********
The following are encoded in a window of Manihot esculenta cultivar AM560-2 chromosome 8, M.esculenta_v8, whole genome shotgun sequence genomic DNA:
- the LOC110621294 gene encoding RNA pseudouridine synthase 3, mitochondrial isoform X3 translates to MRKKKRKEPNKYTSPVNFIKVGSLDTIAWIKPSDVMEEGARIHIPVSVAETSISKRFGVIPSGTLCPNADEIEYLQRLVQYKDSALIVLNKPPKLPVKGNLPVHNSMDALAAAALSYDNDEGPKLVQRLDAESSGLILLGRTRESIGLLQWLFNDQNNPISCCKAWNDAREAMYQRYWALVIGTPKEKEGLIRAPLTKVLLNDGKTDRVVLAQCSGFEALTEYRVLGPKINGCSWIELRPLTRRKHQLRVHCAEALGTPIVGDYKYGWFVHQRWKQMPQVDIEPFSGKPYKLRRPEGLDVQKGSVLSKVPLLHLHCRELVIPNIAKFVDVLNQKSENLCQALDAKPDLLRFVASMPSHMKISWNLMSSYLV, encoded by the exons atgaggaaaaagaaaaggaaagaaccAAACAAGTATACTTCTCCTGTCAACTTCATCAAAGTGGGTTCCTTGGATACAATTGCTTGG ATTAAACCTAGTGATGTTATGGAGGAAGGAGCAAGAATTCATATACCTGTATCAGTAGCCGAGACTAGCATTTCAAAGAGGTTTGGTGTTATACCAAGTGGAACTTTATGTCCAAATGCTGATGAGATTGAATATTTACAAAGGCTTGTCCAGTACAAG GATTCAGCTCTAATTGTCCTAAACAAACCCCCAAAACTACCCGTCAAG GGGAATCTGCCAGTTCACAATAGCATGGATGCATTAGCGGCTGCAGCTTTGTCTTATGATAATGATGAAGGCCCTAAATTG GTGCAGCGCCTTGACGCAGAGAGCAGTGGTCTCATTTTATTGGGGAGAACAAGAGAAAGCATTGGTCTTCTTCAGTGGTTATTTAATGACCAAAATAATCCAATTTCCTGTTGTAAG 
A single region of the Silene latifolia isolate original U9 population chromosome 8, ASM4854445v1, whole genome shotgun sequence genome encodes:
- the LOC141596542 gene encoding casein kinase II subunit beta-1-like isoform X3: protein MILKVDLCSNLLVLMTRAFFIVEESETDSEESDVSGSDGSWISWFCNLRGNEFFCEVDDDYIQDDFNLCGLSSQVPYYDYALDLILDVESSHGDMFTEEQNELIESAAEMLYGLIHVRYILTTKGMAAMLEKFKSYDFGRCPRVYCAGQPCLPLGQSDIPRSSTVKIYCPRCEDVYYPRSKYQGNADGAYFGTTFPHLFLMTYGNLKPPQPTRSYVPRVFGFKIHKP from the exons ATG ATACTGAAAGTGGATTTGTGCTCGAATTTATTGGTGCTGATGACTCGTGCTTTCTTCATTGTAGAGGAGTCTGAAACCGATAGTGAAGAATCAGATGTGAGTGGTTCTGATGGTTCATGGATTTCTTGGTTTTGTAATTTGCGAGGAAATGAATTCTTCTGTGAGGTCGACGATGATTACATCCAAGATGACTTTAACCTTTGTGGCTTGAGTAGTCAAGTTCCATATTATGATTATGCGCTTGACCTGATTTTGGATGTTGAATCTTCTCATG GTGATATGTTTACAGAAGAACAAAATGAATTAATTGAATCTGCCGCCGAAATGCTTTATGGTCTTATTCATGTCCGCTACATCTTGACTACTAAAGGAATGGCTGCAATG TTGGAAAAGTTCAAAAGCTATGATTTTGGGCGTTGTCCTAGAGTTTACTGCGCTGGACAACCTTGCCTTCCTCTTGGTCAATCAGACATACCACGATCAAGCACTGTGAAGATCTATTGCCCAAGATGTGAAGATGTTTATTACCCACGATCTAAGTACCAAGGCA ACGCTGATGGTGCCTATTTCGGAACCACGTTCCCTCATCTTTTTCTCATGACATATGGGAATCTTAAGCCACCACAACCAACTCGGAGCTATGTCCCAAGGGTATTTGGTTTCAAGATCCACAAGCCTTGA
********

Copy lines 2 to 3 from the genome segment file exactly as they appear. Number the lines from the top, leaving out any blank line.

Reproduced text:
- the LOC110621294 gene encoding RNA pseudouridine synthase 3, mitochondrial isoform X3 translates to MRKKKRKEPNKYTSPVNFIKVGSLDTIAWIKPSDVMEEGARIHIPVSVAETSISKRFGVIPSGTLCPNADEIEYLQRLVQYKDSALIVLNKPPKLPVKGNLPVHNSMDALAAAALSYDNDEGPKLVQRLDAESSGLILLGRTRESIGLLQWLFNDQNNPISCCKAWNDAREAMYQRYWALVIGTPKEKEGLIRAPLTKVLLNDGKTDRVVLAQCSGFEALTEYRVLGPKINGCSWIELRPLTRRKHQLRVHCAEALGTPIVGDYKYGWFVHQRWKQMPQVDIEPFSGKPYKLRRPEGLDVQKGSVLSKVPLLHLHCRELVIPNIAKFVDVLNQKSENLCQALDAKPDLLRFVASMPSHMKISWNLMSSYLV, encoded by the exons atgaggaaaaagaaaaggaaagaaccAAACAAGTATACTTCTCCTGTCAACTTCATCAAAGTGGGTTCCTTGGATACAATTGCTTGG ATTAAACCTAGTGATGTTATGGAGGAAGGAGCAAGAATTCATATACCTGTATCAGTAGCCGAGACTAGCATTTCAAAGAGGTTTGGTGTTATACCAAGTGGAACTTTATGTCCAAATGCTGATGAGATTGAATATTTACAAAGGCTTGTCCAGTACAAG GATTCAGCTCTAATTGTCCTAAACAAACCCCCAAAACTACCCGTCAAG GGGAATCTGCCAGTTCACAATAGCATGGATGCATTAGCGGCTGCAGCTTTGTCTTATGATAATGATGAAGGCCCTAAATTG GTGCAGCGCCTTGACGCAGAGAGCAGTGGTCTCATTTTATTGGGGAGAACAAGAGAAAGCATTGGTCTTCTTCAGTGGTTATTTAATGACCAAAATAATCCAATTTCCTGTTGTAAG 
A single region of the Silene latifolia isolate original U9 population chromosome 8, ASM4854445v1, whole genome shotgun sequence genome encodes: